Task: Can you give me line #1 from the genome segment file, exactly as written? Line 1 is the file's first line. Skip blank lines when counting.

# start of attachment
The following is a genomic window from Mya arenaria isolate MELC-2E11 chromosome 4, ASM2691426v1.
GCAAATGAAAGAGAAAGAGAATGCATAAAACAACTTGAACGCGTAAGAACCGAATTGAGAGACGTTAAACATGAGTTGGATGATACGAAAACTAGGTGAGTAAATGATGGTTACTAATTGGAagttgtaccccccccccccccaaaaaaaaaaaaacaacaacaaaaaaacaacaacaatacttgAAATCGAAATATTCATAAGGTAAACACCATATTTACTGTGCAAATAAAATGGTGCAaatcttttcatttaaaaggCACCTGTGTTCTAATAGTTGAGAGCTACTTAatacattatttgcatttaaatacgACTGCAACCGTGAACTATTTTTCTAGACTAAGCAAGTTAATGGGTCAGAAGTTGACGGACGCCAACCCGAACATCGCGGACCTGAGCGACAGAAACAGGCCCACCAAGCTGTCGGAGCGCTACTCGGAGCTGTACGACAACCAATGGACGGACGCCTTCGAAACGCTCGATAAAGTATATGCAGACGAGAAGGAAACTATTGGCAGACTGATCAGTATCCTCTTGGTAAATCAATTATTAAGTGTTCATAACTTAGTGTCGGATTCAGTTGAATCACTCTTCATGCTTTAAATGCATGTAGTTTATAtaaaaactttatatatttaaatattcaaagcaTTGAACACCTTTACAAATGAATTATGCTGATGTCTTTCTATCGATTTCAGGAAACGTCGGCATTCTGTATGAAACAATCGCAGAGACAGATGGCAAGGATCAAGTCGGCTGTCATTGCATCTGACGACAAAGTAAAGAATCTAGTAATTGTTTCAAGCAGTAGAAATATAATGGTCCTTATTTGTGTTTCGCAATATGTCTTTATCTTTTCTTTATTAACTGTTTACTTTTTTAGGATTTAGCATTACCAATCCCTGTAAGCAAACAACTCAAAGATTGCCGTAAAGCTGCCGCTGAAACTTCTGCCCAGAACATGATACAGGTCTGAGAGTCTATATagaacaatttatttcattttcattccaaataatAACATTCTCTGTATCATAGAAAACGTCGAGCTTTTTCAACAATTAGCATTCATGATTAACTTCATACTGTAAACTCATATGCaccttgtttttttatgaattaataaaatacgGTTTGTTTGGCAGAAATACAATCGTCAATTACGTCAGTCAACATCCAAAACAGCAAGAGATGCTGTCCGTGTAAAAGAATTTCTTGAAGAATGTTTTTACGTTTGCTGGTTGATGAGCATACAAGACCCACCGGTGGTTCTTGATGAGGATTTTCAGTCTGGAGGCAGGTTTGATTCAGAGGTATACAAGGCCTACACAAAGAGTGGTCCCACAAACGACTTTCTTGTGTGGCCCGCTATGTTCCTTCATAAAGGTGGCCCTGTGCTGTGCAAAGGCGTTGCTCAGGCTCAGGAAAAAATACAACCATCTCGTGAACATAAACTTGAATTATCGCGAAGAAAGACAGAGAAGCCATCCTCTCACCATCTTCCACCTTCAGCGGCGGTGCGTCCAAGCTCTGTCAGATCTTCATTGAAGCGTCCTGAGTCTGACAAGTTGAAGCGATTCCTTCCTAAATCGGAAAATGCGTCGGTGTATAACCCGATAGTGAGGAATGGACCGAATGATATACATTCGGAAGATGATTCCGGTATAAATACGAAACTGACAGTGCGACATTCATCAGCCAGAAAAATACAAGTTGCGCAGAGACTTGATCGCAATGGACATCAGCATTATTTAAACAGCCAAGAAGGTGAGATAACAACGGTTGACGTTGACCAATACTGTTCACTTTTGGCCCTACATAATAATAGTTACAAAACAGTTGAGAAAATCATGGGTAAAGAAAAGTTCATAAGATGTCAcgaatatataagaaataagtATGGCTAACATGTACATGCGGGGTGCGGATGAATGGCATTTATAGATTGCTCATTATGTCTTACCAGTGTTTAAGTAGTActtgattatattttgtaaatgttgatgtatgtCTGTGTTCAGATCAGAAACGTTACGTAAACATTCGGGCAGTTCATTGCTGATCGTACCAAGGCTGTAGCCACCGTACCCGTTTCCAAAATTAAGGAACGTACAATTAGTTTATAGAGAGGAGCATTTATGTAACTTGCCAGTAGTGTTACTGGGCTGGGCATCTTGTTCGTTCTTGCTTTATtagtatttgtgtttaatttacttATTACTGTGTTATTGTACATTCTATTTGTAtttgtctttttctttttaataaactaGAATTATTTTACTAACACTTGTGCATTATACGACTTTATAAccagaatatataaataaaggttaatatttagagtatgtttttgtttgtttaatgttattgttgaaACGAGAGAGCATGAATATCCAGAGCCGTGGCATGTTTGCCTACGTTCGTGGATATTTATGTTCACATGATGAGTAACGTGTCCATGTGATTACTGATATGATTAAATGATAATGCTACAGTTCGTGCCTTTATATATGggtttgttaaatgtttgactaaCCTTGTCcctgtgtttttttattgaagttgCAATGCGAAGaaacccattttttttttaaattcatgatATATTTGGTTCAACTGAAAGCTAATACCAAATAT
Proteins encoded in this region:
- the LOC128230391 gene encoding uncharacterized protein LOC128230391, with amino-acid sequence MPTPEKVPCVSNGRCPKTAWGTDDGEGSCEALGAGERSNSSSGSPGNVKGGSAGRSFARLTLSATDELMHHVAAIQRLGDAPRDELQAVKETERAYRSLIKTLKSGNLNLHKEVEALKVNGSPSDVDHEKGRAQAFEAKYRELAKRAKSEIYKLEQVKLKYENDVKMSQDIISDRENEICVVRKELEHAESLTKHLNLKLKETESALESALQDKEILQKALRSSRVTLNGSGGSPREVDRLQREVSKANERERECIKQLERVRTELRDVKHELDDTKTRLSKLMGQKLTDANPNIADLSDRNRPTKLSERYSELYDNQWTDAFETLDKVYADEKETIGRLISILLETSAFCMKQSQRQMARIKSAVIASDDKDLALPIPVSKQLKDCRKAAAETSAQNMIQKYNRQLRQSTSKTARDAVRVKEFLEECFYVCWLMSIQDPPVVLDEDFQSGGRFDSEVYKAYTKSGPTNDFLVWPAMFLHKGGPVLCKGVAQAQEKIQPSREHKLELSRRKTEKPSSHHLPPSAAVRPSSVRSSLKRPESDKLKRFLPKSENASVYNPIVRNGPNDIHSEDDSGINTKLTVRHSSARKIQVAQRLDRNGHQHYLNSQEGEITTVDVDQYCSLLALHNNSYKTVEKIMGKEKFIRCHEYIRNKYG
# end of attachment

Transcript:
The following is a genomic window from Mya arenaria isolate MELC-2E11 chromosome 4, ASM2691426v1.